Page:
ff. 156v–159v. Æthelred II restores to the see of Rochester six sulungs at Bromley and the use of forest in the Weald. A.D. 998

‘… I Æthelred, glad, benevolent and faithful, and, by the granting of divine mercy, king of the English people, restore to the omnipotent Christ and to his holy apostle Andrew (full brother of the blessed chief of the apostles, Simon Peter), a certain area of land at Bromley…’

ff. 159v–162r. Æthelred II grants to Bishop Godwine of Rochester fifteen hides at Fen Stanton and Hilton, Hunts. A.D. 1012

‘…I Æthelred, king of the nations of all people of Britain, for the attainment of the rewards of the heavenly life, do give by my honourable right hand to a certain Godwine, devoted servant of God, bishop of the diocese of Rochester, and to me as a friend altogether beloved, 15 hides of land in the estate at Fenstanton and at Hilton…’

ff. 173r-174v. William II grants the manor of Haddenham to Bishop Gundulf for which, in return, Gundulf builds Rochester Castle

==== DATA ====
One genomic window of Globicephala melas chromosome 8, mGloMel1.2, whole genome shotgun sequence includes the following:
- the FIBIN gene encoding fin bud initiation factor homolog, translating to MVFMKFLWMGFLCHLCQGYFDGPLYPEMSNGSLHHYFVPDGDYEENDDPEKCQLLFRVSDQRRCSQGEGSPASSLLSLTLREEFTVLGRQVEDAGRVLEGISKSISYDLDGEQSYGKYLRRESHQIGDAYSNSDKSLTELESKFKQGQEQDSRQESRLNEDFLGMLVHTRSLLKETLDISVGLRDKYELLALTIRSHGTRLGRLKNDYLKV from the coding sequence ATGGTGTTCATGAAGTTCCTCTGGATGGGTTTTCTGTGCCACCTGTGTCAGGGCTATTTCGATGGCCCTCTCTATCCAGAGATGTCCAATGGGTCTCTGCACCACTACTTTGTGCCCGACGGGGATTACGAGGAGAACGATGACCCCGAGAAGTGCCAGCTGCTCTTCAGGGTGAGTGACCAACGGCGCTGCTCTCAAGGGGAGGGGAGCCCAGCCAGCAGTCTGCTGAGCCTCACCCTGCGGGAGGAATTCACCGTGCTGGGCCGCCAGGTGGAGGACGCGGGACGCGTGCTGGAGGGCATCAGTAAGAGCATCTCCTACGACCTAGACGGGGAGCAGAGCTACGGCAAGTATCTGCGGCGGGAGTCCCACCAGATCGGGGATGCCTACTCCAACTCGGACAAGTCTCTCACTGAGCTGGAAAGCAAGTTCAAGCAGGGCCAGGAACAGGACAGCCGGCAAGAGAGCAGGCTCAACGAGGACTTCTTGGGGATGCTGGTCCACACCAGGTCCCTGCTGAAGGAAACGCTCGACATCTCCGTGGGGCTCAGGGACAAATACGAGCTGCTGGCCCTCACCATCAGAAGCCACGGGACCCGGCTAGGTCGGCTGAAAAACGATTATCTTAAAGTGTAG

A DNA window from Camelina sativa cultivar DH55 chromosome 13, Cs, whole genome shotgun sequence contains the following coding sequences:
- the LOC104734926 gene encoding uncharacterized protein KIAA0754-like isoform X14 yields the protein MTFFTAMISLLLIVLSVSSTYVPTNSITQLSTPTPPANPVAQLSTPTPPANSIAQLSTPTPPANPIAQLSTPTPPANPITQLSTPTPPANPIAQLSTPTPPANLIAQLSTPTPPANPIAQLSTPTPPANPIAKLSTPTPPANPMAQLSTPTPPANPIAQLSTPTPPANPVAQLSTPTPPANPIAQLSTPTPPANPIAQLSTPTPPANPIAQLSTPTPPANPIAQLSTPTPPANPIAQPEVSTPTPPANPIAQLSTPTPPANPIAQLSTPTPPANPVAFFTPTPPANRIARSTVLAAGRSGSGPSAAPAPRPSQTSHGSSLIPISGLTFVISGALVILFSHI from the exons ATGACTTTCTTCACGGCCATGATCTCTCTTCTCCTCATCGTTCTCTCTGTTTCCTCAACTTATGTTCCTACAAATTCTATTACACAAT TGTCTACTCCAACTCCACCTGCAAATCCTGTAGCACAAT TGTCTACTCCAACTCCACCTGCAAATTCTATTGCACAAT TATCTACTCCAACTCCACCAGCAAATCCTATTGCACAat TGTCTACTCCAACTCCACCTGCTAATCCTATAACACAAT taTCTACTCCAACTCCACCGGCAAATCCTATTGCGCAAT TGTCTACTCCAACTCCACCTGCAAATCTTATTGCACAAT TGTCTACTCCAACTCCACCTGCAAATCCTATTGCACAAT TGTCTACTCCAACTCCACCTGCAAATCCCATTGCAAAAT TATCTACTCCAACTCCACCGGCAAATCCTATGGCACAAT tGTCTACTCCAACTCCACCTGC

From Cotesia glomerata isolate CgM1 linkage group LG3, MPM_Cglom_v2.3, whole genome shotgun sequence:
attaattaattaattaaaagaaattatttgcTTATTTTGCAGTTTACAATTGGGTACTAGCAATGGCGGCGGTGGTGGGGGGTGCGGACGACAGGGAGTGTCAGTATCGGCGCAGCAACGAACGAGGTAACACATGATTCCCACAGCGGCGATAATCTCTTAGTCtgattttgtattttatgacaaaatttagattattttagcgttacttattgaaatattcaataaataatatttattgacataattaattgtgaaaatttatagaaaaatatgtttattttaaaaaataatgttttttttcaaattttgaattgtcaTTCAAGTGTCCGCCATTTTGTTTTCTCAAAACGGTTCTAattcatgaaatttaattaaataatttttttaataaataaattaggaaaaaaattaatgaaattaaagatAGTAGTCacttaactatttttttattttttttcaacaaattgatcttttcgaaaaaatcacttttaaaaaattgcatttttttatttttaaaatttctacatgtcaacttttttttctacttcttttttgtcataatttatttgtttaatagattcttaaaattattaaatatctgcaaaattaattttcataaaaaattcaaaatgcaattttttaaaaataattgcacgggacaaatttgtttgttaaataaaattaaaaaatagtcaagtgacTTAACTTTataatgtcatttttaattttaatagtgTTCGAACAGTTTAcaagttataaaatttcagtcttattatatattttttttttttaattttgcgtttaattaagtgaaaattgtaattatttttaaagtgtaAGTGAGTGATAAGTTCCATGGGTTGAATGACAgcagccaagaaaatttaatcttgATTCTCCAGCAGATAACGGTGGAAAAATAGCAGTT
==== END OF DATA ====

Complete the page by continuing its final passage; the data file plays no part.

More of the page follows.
‘How King William, son of William the king, at the request of Archbishop Lanfranc,  granted and confirmed as the living of the monks of the Church of Saint Andrew the Apostle the manor named Haddenham, for which, by his own means, Bishop Gundulf built, completely of stone, Rochester Castle for the king…’

f. 185v. Agreement between Bishop Gundulf and Haimo son of Vitalis concerning privileges relating to the church at Stourmouth

‘…this very Haimo gave the church of Stourmouth and all its Sunday tithing, with all customary payments which pertain to the same church, and 4 acres of land which are in the church, and in the same manor pasture for one hundred sheep…’

f. 193v. Note on the bishop’s provisions from the church at Northfleet

‘…whatsoever the bishop secures as far as wardrobe allowance and shoe allowance by the hand of the chamberlain, and whatsoever he secures in candles and gifts and dues by the hand of the sacristan, he receives from the income of the church at Northfleet.’

f. 194v. Note concerning Geoffrey of Delce’s grant of land near Prestefield in order for his son to become a monk at St Andrew’s Priory